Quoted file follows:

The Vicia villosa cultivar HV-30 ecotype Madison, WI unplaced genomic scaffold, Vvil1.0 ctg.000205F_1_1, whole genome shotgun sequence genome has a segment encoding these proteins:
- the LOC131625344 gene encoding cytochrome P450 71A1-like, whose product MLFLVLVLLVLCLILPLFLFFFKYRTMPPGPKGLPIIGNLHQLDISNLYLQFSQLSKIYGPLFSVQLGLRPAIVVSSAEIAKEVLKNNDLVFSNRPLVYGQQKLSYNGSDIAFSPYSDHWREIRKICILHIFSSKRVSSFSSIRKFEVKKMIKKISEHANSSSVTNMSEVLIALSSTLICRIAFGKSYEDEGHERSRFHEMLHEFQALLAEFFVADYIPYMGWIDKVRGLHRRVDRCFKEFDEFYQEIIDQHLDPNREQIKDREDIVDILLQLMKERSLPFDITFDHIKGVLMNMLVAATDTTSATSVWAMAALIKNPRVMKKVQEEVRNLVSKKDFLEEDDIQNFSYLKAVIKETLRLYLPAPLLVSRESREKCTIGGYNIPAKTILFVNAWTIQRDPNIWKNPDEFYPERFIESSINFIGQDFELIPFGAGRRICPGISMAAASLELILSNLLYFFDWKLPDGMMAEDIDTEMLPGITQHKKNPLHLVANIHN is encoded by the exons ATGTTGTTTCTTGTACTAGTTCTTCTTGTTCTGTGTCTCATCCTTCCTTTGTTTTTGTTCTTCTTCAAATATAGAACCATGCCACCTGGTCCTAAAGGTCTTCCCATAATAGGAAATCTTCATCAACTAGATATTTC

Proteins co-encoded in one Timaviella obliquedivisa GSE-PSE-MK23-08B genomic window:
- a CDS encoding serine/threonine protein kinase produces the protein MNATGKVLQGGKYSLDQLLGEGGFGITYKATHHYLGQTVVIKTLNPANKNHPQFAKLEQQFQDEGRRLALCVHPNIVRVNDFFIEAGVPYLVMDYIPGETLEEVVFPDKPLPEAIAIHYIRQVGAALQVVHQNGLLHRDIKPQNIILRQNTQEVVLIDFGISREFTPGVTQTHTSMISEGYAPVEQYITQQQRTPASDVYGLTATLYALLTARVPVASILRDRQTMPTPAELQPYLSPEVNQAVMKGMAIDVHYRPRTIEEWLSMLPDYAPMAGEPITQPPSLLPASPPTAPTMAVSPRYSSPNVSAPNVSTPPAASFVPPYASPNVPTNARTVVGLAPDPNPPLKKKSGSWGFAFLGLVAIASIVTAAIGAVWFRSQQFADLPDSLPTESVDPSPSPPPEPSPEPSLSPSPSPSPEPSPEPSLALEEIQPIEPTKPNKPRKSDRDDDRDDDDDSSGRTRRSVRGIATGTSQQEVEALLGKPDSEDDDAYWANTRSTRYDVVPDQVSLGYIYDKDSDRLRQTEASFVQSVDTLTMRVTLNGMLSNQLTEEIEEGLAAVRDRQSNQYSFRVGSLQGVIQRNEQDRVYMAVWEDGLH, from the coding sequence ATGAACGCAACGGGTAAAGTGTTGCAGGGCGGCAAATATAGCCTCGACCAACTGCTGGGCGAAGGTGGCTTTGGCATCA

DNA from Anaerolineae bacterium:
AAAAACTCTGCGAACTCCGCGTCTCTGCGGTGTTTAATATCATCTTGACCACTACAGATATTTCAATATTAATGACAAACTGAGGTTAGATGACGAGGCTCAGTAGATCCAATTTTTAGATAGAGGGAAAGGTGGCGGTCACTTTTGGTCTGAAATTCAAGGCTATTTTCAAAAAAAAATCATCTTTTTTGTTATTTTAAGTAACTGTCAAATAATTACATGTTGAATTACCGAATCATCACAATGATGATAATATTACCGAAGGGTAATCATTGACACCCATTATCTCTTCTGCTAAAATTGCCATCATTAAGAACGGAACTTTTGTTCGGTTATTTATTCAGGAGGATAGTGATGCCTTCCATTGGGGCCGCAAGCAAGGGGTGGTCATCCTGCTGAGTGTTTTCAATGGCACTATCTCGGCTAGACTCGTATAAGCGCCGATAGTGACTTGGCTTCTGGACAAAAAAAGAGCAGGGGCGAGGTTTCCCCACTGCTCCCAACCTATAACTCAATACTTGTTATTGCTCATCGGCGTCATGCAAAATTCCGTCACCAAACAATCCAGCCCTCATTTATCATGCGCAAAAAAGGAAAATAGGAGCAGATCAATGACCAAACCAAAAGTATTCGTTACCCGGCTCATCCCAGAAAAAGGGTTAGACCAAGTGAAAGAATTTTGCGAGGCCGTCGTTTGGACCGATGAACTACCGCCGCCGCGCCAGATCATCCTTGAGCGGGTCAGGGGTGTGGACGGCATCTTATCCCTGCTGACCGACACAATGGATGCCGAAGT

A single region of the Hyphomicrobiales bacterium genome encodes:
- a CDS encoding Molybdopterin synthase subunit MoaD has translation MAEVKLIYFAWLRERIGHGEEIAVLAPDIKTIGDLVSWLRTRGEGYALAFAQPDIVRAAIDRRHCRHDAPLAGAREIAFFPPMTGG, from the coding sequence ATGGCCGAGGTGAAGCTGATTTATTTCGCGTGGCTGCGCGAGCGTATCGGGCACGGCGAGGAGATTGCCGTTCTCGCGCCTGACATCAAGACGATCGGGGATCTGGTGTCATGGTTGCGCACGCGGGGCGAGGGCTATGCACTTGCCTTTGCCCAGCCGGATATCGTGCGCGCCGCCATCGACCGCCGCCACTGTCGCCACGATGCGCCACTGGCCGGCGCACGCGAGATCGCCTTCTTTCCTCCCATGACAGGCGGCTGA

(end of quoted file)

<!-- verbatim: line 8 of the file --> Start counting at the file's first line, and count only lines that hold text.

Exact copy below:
- a CDS encoding Molybdopterin synthase subunit MoaD has translation MAEVKLIYFAWLRERIGHGEEIAVLAPDIKTIGDLVSWLRTRGEGYALAFAQPDIVRAAIDRRHCRHDAPLAGAREIAFFPPMTGG, from the coding sequence ATGGCCGAGGTGAAGCTGATTTATTTCGCGTGGCTGCGCGAGCGTATCGGGCACGGCGAGGAGATTGCCGTTCTCGCGCCTGACATCAAGACGATCGGGGATCTGGTGTCATGGTTGCGCACGCGGGGCGAGGGCTATGCACTTGCCTTTGCCCAGCCGGATATCGTGCGCGCCGCCATCGACCGCCGCCACTGTCGCCACGATGCGCCACTGGCCGGCGCACGCGAGATCGCCTTCTTTCCTCCCATGACAGGCGGCTGA